How to be prepared for an emergency

For people or loved ones with a bleeding disorder, trips to the emergency room may be necessary. Advance preparation can make a trip to the ER as smooth as possible.1

What you can do now

One of the first things you can do is obtain and wear a medical ID bracelet and carry a wallet card. These 2 things could save your life in the event that you are hurt and unable to speak.1

In addition, people with a bleeding disorder and their caregivers can:

  • Learn how to recognize the signs of the type of injury or bleed that might require a trip to the ER2
  • Pack an ER bag with everything you might need. Your bag should include1,3:
    • A folder with all relevant health information (letter from physician, a description of your bleeding disorder, your insurance information, a list of all medications you are taking/prescribed, any allergies)
    • Treatment and supplies
    • Have your ER bag ready to go at all times
  • Keep an ER checklist posted in a prominent place for last-minute checks1

Advance preparation of your family and your ER can make visits less stressful on everyone.

Know your ER

Selecting an ER is another important way to prepare. Here are some tips that can help1:

  • Find the ER most familiar with treating bleeding disorders if there is more than one
  • Ask your healthcare provider (HCP) which facility is commonly used by people with a bleeding disorder
  • Schedule a pre-emergency appointment with ER physicians and staff to provide them with information about bleeding disorder treatments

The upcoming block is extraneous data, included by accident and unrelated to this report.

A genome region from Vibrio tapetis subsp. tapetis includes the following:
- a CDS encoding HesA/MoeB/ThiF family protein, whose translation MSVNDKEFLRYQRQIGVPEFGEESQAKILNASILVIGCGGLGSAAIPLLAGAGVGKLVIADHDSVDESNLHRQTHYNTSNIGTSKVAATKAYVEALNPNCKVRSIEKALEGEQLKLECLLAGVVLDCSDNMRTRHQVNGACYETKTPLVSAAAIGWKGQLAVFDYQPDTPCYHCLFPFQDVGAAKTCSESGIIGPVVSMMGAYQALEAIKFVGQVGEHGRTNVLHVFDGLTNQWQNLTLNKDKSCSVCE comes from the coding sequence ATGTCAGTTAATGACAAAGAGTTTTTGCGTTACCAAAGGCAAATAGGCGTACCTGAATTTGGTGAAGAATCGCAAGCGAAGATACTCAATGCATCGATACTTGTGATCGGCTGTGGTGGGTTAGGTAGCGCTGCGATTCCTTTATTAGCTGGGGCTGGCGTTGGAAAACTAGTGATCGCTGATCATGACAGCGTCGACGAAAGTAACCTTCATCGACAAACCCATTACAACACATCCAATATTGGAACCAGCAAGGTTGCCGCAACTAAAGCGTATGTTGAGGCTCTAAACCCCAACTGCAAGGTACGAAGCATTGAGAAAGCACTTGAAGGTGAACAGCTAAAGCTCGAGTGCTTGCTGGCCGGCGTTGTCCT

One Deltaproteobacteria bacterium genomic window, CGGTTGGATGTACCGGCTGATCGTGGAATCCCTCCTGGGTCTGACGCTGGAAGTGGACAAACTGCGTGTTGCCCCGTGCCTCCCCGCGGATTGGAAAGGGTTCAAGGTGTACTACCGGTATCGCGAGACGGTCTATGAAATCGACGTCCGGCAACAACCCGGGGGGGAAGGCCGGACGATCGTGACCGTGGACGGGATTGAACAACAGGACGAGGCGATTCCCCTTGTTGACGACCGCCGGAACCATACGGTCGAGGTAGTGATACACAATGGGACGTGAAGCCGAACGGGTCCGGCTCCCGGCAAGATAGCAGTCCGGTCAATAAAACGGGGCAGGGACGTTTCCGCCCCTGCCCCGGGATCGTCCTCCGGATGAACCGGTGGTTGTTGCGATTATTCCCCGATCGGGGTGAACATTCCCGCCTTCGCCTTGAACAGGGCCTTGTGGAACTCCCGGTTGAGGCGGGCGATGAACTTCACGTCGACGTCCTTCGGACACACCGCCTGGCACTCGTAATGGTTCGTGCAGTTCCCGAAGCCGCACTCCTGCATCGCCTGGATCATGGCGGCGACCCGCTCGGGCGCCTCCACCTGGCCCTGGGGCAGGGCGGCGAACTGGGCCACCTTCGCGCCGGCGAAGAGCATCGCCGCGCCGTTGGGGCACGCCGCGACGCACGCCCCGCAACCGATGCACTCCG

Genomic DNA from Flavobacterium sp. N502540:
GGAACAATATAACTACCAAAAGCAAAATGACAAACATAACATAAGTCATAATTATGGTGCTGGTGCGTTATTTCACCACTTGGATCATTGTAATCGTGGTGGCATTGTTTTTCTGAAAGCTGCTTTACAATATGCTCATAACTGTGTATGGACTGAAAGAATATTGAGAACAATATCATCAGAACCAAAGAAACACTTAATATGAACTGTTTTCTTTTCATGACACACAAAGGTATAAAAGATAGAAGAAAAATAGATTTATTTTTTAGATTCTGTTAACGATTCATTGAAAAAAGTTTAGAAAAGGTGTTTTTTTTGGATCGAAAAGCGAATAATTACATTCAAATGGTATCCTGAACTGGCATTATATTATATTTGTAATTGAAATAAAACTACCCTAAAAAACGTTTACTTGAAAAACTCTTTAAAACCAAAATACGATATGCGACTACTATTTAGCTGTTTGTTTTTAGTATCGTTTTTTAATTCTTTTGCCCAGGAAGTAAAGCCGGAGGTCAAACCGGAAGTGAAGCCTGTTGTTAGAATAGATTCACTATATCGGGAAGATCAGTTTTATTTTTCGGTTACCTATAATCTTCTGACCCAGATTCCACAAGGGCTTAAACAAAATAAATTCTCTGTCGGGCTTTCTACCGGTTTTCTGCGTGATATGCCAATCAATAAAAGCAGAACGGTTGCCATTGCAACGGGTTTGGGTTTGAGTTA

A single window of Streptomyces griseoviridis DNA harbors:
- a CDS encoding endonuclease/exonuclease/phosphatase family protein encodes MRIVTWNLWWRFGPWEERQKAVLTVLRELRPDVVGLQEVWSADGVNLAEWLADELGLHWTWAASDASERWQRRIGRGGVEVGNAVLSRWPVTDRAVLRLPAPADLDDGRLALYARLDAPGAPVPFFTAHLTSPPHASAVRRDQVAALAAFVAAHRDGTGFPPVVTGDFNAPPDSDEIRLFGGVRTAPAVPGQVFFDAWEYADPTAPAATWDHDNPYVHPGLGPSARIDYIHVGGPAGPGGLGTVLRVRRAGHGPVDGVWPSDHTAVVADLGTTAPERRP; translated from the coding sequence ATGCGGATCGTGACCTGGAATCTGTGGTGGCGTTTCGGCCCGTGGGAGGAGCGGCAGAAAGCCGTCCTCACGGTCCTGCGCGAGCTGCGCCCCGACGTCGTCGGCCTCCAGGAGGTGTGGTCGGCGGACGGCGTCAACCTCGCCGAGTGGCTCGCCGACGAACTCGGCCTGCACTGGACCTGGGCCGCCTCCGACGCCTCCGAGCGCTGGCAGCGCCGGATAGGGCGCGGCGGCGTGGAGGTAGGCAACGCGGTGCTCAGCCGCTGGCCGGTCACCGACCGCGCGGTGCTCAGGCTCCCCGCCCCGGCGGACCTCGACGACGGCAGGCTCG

• Request additional materials for managing a bleeding disorder and emergencies from your treatment center nurse

“I always say to emergency room staff, listen to the patient, because they often know more about their disease state than the people treating them.“ — Lisa, Takeda clinical specialist

Emergency treatment supply

To prepare for an emergency such as a natural disaster (eg, hurricane) where your treatment supply may be limited for a short period of time, the Medical and Scientific Advisory Council (MASAC) recommends that patients with severe and moderately severe bleeding disorders keep 7 extra doses of factor treatment at home.4 It is also a good idea to keep the phone number of the local National Hemophilia Foundation (NHF) chapter handy so you can contact them for additional services and information.

With all of this preparation for bleeding disorder emergencies complete, you and your family can feel calm and confident when the need for an ER visit does arise.

3 things to do in an emergency.
    Do these 3 in an emergency
  • Double-check your ER checklist before you go1
  • Grab your ER bag1,3
  • Proceed to the ER1

Keep your joints happy

How you respond to bleeds can contribute to the level of pain you experience in your joints.

Learn how

Do you know where your HTC is?

Hemophilia Treatment Centers (HTCs) provide a range of education and support services.

Find yours

Have better conversations

Be prepared with questions so you can have better conversations with your healthcare provider.

Get talk tips
  1. Canadian Hemophilia Society. The emergency room: prepare to succeed. https://www.hemophilia.ca/files/er2.pdf. Accessed August 22, 2019.
  2. Identifying types of bleeds. Steps for Living website. https://stepsforliving.hemophilia.org/basics-of-bleeding-disorders/identifying-types-of-bleeds. Accessed August 22, 2019.
  3. Emergency preparedness. Steps for Living website. https://stepsforliving.hemophilia.org/step-up/treatment/emergency-preparedness. Accessed August 22, 2019.
  4. National Hemophilia Foundation. MASAC recommendation regarding home factor supply for emergency preparedness for patients with hemophilia and other bleeding disorders. https://www.hemophilia.org/sites/default/files/document/files/masac-227.pdf. Published 2014. Accessed August 22, 2019.